Gold-buying tourists keep precious metal shining in Dubai

The value of consumer gold trades in the country increased from US$3.327 billion to $3.555bn, a gain of 7 per cent.

Indian tourists Vikram Mehta, left, and his wife Priti buy jewellery in one of the shops at Gold Souk in Dubai. Pawan Singh / The National
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Gold tourists from India helped to drive purchases of the precious metal in the UAE up by 22 per cent last year.

Consumers bought 77 tonnes of jewellery as well as gold bars and coins, according to a report from the World Gold Council.

But while local gold tourism is thriving, globally, monetary polices in the United States are said to be encouraging investors to shy away from the precious metal.

The value of consumer gold trades in the country increased from US$3.327 billion to $3.555bn, a gain of 7 per cent.

Low prices drove increased consumer spending in the region, said Tarek ElMdaka, the co-chief executive of Kaloti, the Dubai-based jeweller. As the price of gold fell to $1,200 per troy ounce earlier in the year, Mr ElMdaka saw consumers express “the belief that these were good prices at which to accumulate gold again”.

High premiums in India have incentivised “gold tourism”, Mr ElMdaka said, whereby Indian families visit Dubai to capitalise on price differences.

“People are visiting Dubai, paying for their travel expenses and hotel accommodation. They travel, shop, meet friends and family,” he said. Then they take gold back to India.

New import restrictions on gold aimed at plugging India’s swelling current account deficit have pushed up prices in the country’s markets. An ounce of gold in India cost $150 more than an ounce bought on the London spot market at the end of 2013.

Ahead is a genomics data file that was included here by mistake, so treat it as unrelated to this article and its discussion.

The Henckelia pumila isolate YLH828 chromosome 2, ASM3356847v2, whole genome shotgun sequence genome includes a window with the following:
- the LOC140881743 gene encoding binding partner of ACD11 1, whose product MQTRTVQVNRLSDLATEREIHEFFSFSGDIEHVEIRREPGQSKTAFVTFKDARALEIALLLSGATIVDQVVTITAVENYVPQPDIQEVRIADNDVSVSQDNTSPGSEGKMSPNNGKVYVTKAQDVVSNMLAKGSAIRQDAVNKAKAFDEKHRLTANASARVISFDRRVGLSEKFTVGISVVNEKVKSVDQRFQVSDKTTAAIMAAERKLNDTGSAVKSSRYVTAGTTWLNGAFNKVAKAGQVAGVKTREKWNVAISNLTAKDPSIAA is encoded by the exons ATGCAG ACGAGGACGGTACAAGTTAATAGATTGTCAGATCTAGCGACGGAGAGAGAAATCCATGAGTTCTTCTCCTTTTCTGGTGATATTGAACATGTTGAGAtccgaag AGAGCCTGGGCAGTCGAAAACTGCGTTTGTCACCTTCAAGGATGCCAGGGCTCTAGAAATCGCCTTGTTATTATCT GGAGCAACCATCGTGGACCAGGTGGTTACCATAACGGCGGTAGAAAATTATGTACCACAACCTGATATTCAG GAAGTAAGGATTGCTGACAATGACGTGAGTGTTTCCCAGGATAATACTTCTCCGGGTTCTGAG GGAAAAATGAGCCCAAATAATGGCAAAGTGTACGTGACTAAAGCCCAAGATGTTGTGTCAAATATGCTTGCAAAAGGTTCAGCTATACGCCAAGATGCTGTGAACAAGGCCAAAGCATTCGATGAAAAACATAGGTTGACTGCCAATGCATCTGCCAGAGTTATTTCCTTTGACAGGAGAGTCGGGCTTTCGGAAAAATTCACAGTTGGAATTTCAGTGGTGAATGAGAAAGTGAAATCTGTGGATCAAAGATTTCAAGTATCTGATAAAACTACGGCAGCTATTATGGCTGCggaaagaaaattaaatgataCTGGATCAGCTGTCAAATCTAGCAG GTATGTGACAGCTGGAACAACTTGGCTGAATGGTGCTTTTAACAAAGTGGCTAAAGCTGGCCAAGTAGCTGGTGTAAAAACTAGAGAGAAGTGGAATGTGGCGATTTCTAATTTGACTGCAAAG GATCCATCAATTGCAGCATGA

This has swollen the black market for gold in the subcontinent, which the report estimates at around 200 tonnes annually.

“There are always people who play the risk game on the commercial side, and who use illegal channels to bring gold into India,” said Mr ElMdaka. “It can be done through many routes in Pakistan and Bangladesh.”

Chinese consumers overtook Indians in volume of purchases for the first time last year. And the gap is set to widen, as Chinese gold consumers plan to spend even more on the precious metal, according to the report. China, whose citizens bought 1,065 tonnes of gold last year, now accounts for more than a quarter of global demand.

Overall demand for gold fell by 15 per cent over the year, as investors moved away from the asset. Investors cut direct purchases of gold products by 51 per cent, while purchases of gold-backed exchange-traded funds also fell.

Tapering in the US has caused asset managers to move away from assets bought with cheap credit and back into developed market equities.

An average of forecasts from five major investment banks predicts prices will fall to around $1,200 an ounce in 2014, according to The Wall Street Journal.

Gold was priced at $1,313.73 an ounce in afternoon trading on international markets yesterday.

abouyamourn@thenational.ae